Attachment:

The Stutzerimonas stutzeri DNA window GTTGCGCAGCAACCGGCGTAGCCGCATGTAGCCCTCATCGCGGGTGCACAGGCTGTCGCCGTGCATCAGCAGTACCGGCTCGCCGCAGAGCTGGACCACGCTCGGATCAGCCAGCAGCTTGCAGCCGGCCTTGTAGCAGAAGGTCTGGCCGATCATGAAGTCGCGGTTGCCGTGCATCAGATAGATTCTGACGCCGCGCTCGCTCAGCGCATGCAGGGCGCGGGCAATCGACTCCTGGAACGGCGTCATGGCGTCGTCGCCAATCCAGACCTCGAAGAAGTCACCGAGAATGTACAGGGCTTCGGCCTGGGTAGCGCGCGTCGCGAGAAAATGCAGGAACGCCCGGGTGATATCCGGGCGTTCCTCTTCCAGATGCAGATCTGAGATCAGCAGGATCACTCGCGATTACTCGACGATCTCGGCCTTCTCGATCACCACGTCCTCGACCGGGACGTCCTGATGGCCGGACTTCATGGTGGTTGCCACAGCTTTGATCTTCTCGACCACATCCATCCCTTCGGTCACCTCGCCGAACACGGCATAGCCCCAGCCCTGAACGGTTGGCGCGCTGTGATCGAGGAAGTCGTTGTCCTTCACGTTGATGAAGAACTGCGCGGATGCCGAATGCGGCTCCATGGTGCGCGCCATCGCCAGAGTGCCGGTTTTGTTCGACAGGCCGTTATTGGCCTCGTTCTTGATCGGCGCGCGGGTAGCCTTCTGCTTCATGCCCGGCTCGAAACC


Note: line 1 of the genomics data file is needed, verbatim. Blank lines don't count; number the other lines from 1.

The Stutzerimonas stutzeri DNA window GTTGCGCAGCAACCGGCGTAGCCGCATGTAGCCCTCATCGCGGGTGCACAGGCTGTCGCCGTGCATCAGCAGTACCGGCTCGCCGCAGAGCTGGACCACGCTCGGATCAGCCAGCAGCTTGCAGCCGGCCTTGTAGCAGAAGGTCTGGCCGATCATGAAGTCGCGGTTGCCGTGCATCAGATAGATTCTGACGCCGCGCTCGCTCAGCGCATGCAGGGCGCGGGCAATCGACTCCTGGAACGGCGTCATGGCGTCGTCGCCAATCCAGACCTCGAAGAAGTCACCGAGAATGTACAGGGCTTCGGCCTGGGTAGCGCGCGTCGCGAGAAAATGCAGGAACGCCCGGGTGATATCCGGGCGTTCCTCTTCCAGATGCAGATCTGAGATCAGCAGGATCACTCGCGATTACTCGACGATCTCGGCCTTCTCGATCACCACGTCCTCGACCGGGACGTCCTGATGGCCGGACTTCATGGTGGTTGCCACAGCTTTGATCTTCTCGACCACATCCATCCCTTCGGTCACCTCGCCGAACACGGCATAGCCCCAGCCCTGAACGGTTGGCGCGCTGTGATCGAGGAAGTCGTTGTCCTTCACGTTGATGAAGAACTGCGCGGATGCCGAATGCGGCTCCATGGTGCGCGCCATCGCCAGAGTGCCGGTTTTGTTCGACAGGCCGTTATTGGCCTCGTTCTTGATCGGCGCGCGGGTAGCCTTCTGCTTCATGCCCGGCTCGAAACC